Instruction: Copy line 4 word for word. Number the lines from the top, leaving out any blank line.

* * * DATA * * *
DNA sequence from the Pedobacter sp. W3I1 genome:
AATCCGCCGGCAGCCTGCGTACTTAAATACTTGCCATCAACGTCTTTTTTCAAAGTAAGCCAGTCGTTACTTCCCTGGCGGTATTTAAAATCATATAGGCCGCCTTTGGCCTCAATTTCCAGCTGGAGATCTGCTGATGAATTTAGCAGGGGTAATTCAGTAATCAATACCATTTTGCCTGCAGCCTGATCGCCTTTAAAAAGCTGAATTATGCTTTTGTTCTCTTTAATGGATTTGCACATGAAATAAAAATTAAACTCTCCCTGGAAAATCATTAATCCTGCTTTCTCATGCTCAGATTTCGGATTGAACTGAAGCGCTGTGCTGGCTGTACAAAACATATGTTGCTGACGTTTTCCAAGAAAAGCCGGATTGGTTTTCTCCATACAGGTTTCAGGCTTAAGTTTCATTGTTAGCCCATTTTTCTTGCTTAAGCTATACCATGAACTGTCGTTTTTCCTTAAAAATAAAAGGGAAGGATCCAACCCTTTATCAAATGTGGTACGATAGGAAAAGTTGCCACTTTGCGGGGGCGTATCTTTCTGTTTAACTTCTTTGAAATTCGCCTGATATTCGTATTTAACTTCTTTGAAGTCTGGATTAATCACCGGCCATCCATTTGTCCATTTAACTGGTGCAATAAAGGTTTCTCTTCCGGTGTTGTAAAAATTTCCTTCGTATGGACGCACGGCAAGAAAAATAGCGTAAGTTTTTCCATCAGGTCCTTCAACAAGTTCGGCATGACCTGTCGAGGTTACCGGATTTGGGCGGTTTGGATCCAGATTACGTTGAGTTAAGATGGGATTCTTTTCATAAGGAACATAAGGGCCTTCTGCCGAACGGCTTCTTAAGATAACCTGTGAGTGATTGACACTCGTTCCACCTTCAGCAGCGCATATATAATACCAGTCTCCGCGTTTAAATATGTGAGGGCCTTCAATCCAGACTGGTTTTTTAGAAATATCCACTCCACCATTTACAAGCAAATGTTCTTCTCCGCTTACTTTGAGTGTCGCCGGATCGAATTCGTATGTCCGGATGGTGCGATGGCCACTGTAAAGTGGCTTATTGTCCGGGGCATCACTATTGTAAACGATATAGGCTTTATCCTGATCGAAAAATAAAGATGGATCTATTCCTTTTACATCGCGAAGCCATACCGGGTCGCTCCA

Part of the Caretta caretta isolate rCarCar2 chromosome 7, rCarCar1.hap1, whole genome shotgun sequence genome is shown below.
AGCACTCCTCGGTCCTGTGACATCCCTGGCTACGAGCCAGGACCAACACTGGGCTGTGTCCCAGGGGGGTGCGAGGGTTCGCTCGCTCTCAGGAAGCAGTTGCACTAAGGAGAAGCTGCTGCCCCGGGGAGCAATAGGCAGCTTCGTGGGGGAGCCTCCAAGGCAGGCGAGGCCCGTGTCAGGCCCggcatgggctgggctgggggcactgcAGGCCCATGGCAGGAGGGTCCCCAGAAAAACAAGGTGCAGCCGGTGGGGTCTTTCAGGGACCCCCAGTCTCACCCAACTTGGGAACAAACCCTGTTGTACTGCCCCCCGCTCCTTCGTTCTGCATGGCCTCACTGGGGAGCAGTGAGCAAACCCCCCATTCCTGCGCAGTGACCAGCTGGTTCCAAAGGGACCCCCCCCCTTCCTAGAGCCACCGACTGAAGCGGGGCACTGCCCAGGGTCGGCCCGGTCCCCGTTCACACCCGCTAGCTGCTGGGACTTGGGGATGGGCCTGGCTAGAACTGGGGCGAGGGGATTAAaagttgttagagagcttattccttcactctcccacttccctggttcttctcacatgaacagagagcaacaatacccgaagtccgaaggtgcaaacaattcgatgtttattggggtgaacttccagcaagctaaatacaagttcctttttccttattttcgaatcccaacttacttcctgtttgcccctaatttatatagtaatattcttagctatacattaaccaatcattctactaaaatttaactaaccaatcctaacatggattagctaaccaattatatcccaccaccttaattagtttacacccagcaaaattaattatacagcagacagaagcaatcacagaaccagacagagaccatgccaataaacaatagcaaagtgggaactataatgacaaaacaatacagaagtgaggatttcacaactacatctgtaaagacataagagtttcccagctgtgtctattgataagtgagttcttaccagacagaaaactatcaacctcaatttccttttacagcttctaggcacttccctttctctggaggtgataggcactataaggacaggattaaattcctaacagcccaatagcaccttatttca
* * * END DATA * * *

AGCACTCCTCGGTCCTGTGACATCCCTGGCTACGAGCCAGGACCAACACTGGGCTGTGTCCCAGGGGGGTGCGAGGGTTCGCTCGCTCTCAGGAAGCAGTTGCACTAAGGAGAAGCTGCTGCCCCGGGGAGCAATAGGCAGCTTCGTGGGGGAGCCTCCAAGGCAGGCGAGGCCCGTGTCAGGCCCggcatgggctgggctgggggcactgcAGGCCCATGGCAGGAGGGTCCCCAGAAAAACAAGGTGCAGCCGGTGGGGTCTTTCAGGGACCCCCAGTCTCACCCAACTTGGGAACAAACCCTGTTGTACTGCCCCCCGCTCCTTCGTTCTGCATGGCCTCACTGGGGAGCAGTGAGCAAACCCCCCATTCCTGCGCAGTGACCAGCTGGTTCCAAAGGGACCCCCCCCCTTCCTAGAGCCACCGACTGAAGCGGGGCACTGCCCAGGGTCGGCCCGGTCCCCGTTCACACCCGCTAGCTGCTGGGACTTGGGGATGGGCCTGGCTAGAACTGGGGCGAGGGGATTAAaagttgttagagagcttattccttcactctcccacttccctggttcttctcacatgaacagagagcaacaatacccgaagtccgaaggtgcaaacaattcgatgtttattggggtgaacttccagcaagctaaatacaagttcctttttccttattttcgaatcccaacttacttcctgtttgcccctaatttatatagtaatattcttagctatacattaaccaatcattctactaaaatttaactaaccaatcctaacatggattagctaaccaattatatcccaccaccttaattagtttacacccagcaaaattaattatacagcagacagaagcaatcacagaaccagacagagaccatgccaataaacaatagcaaagtgggaactataatgacaaaacaatacagaagtgaggatttcacaactacatctgtaaagacataagagtttcccagctgtgtctattgataagtgagttcttaccagacagaaaactatcaacctcaatttccttttacagcttctaggcacttccctttctctggaggtgataggcactataaggacaggattaaattcctaacagcccaatagcaccttatttca